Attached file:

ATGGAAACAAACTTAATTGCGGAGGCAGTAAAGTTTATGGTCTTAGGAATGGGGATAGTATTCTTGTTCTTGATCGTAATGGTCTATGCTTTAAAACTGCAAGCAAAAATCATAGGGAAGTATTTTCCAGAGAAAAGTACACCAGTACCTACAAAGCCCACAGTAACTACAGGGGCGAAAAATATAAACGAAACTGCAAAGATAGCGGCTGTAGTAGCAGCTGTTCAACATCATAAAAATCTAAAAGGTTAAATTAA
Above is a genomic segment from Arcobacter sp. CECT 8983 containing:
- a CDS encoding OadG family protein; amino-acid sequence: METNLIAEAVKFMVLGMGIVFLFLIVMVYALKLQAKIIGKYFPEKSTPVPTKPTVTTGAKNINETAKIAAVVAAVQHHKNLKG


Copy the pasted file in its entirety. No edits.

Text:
ATGGAAACAAACTTAATTGCGGAGGCAGTAAAGTTTATGGTCTTAGGAATGGGGATAGTATTCTTGTTCTTGATCGTAATGGTCTATGCTTTAAAACTGCAAGCAAAAATCATAGGGAAGTATTTTCCAGAGAAAAGTACACCAGTACCTACAAAGCCCACAGTAACTACAGGGGCGAAAAATATAAACGAAACTGCAAAGATAGCGGCTGTAGTAGCAGCTGTTCAACATCATAAAAATCTAAAAGGTTAAATTAA
Above is a genomic segment from Arcobacter sp. CECT 8983 containing:
- a CDS encoding OadG family protein; amino-acid sequence: METNLIAEAVKFMVLGMGIVFLFLIVMVYALKLQAKIIGKYFPEKSTPVPTKPTVTTGAKNINETAKIAAVVAAVQHHKNLKG